1. (British) a type of small flat dry cake that is usually sweet and round
2. (American) a small round soft bread roll
3. a light brown colour
Origin and usage
The noun biscuit comes from the Old French word ‘bescoit’, and is related to similar words in French, Spanish, Portuguese and Italian meaning ‘twice baked’. It was first used in English in the 14th century and was spelled in a number of different ways before becoming fixed in its current form in the 19th century.
Yesterday was National Biscuit Day in the UK, so here – two days late – is a post on what can sometimes seem like a national obsession. It should be noted first of all that what British English calls a biscuit, American English calls a cookie, and that in American English a biscuit is a type of bread roll, meaning 2 above. ‘Cookie’ is also used in British English, however, to refer to a soft type of biscuit, often with chunks of fruit, nuts or chocolate in it. Surveys are regularly held to determine the nation’s favourite biscuit, and the results always spark animated discussion, especially if the top spot goes to something that many people do not regard as a biscuit at all. Another recent survey placed the milk chocolate digestive in top place, a less controversial choice. Another topic for discussion is which biscuits are best for dunking in tea, and surveys have been conducted to discover which biscuits best withstand this treatment. If something takes the biscuit, it is the most silly, stupid, or annoying thing in a series of such things.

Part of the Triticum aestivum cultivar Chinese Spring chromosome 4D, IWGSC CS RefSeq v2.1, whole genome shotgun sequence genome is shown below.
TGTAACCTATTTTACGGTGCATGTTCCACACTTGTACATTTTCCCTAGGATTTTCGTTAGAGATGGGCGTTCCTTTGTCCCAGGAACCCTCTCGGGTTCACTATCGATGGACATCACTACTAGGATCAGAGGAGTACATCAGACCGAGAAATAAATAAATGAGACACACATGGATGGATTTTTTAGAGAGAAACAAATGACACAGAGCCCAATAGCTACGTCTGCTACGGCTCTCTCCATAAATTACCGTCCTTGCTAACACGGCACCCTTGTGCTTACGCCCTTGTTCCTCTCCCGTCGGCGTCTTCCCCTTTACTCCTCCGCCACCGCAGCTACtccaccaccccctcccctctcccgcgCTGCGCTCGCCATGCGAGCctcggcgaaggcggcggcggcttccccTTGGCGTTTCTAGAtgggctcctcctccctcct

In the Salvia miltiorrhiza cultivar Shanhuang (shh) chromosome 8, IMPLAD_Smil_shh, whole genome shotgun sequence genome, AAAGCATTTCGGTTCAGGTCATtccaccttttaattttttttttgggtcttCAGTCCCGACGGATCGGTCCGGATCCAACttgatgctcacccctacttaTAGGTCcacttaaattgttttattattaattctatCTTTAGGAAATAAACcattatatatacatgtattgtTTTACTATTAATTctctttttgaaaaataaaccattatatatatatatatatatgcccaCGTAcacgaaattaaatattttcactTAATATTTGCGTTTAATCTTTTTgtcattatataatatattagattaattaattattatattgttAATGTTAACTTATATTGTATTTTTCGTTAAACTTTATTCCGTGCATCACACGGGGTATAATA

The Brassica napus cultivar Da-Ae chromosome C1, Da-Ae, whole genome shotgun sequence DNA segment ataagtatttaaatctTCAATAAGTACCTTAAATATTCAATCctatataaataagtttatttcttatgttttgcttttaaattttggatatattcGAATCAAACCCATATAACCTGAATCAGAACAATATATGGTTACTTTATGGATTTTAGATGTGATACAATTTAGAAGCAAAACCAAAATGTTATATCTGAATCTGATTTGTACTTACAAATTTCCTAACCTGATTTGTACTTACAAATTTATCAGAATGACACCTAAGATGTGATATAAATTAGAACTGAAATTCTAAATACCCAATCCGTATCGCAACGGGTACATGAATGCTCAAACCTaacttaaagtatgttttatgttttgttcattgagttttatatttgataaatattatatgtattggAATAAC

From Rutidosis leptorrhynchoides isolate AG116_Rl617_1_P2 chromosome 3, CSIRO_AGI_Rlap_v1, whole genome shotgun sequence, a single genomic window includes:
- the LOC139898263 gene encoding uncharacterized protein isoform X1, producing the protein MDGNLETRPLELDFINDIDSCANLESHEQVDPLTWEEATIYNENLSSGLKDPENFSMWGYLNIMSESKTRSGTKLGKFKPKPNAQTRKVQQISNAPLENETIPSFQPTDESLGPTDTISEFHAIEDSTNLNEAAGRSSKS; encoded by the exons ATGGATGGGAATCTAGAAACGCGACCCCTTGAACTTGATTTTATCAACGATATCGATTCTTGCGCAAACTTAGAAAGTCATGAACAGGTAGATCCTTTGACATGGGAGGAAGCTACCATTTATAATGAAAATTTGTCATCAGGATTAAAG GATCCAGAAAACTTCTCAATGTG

“Money can’t buy you love, but it can get you some really good chocolate ginger biscuits.”
“A positive attitude and a sense of humor go together like biscuits and gravy.”
brandy snap, chocolate chip cookie, digestive biscuit, ginger nut, shortbread, wafer